8. A transport system in accordance with claim 1, wherein the drive section comprises a drive motor drivingly connected by a shaft to the at least one wheel, the drive motor being pivotably mounted to a frame of the image transfer apparatus to pivot about an axis of rotation, and wherein the at least one wheel is steered by pivoting the drive motor relative to the frame.
9. A transport system in accordance with claim 8, wherein the at least one wheel has a pivot axis about which the at least one wheel is pivoted when being steered, the pivot axis of the at least one wheel generally coinciding with the axis of rotation about which the drive motor is pivoted.
10. A transport system in accordance with claim 8, further comprising a steering mechanism connected to the drive section for pivoting the drive motor about the axis of rotation and steering the at least one wheel, the steering mechanism comprising:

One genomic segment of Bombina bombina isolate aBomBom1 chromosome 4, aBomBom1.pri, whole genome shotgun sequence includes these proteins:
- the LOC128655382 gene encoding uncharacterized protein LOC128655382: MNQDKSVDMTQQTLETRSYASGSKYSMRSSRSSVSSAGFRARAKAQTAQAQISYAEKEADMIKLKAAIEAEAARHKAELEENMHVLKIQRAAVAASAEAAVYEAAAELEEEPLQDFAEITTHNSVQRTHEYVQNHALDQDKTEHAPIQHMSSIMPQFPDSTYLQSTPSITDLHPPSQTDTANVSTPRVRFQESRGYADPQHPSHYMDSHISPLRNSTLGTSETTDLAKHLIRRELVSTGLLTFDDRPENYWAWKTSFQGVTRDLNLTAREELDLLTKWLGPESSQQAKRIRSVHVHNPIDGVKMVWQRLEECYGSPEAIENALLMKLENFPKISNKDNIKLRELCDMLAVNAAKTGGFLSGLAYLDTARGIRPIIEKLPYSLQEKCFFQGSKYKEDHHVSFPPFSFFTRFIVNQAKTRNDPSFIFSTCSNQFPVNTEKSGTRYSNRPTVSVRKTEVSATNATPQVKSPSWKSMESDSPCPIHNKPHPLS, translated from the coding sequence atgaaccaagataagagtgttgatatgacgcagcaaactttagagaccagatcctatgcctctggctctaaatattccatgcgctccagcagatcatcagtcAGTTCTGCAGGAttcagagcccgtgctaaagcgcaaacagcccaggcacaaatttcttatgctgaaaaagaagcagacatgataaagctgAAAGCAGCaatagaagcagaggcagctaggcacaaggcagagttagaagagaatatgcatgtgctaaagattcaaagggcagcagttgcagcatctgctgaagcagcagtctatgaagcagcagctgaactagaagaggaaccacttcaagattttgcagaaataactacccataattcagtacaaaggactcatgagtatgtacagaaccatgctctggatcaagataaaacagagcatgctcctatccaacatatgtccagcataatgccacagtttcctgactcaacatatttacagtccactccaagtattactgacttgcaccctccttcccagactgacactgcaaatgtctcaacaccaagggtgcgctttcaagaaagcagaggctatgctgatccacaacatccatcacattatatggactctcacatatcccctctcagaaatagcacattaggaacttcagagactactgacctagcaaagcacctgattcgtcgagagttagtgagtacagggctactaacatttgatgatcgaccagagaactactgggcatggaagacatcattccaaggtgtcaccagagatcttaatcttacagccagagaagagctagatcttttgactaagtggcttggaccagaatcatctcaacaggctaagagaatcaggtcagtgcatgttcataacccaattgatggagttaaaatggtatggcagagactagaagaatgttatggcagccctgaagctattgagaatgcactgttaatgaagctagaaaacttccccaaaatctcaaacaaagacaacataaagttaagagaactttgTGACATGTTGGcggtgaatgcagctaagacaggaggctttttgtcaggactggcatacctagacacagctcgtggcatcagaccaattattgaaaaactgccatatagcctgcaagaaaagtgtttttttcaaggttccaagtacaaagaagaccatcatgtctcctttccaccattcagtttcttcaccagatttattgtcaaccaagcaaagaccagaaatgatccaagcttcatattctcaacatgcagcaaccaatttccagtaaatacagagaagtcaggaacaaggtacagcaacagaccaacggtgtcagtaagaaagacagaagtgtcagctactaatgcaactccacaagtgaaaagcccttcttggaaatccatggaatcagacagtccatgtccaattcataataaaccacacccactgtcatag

a control arm fixedly connected at one end to the drive motor; and
a steering input device connected to an opposite end of the control arm, the steering input device being adapted for receiving an electronic steering command and converting the electronic steering command into a mechanical steering input to the control arm.
11. A transport system in accordance with claim 10, further comprising sensors for detecting a position of the sheet media in the process direction and an orientation of the sheet media relative to the process direction, the sensors sending to an electronic processor of the image transfer apparatus an electronic signal corresponding to the detected position and orientation of the sheet media for generating the electronic steering command for the steering input device.